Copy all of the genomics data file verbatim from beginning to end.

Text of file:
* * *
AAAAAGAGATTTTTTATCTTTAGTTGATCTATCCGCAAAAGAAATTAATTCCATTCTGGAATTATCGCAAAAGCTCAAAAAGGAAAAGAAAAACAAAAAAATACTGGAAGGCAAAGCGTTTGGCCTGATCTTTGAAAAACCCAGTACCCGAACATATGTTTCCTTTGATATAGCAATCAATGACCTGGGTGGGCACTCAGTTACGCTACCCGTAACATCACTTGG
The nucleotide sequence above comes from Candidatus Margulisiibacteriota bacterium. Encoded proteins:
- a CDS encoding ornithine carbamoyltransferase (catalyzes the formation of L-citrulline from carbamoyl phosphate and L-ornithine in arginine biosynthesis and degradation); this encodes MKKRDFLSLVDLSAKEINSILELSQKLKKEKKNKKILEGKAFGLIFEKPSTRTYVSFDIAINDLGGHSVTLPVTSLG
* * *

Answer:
AAAAAGAGATTTTTTATCTTTAGTTGATCTATCCGCAAAAGAAATTAATTCCATTCTGGAATTATCGCAAAAGCTCAAAAAGGAAAAGAAAAACAAAAAAATACTGGAAGGCAAAGCGTTTGGCCTGATCTTTGAAAAACCCAGTACCCGAACATATGTTTCCTTTGATATAGCAATCAATGACCTGGGTGGGCACTCAGTTACGCTACCCGTAACATCACTTGG
The nucleotide sequence above comes from Candidatus Margulisiibacteriota bacterium. Encoded proteins:
- a CDS encoding ornithine carbamoyltransferase (catalyzes the formation of L-citrulline from carbamoyl phosphate and L-ornithine in arginine biosynthesis and degradation); this encodes MKKRDFLSLVDLSAKEINSILELSQKLKKEKKNKKILEGKAFGLIFEKPSTRTYVSFDIAINDLGGHSVTLPVTSLG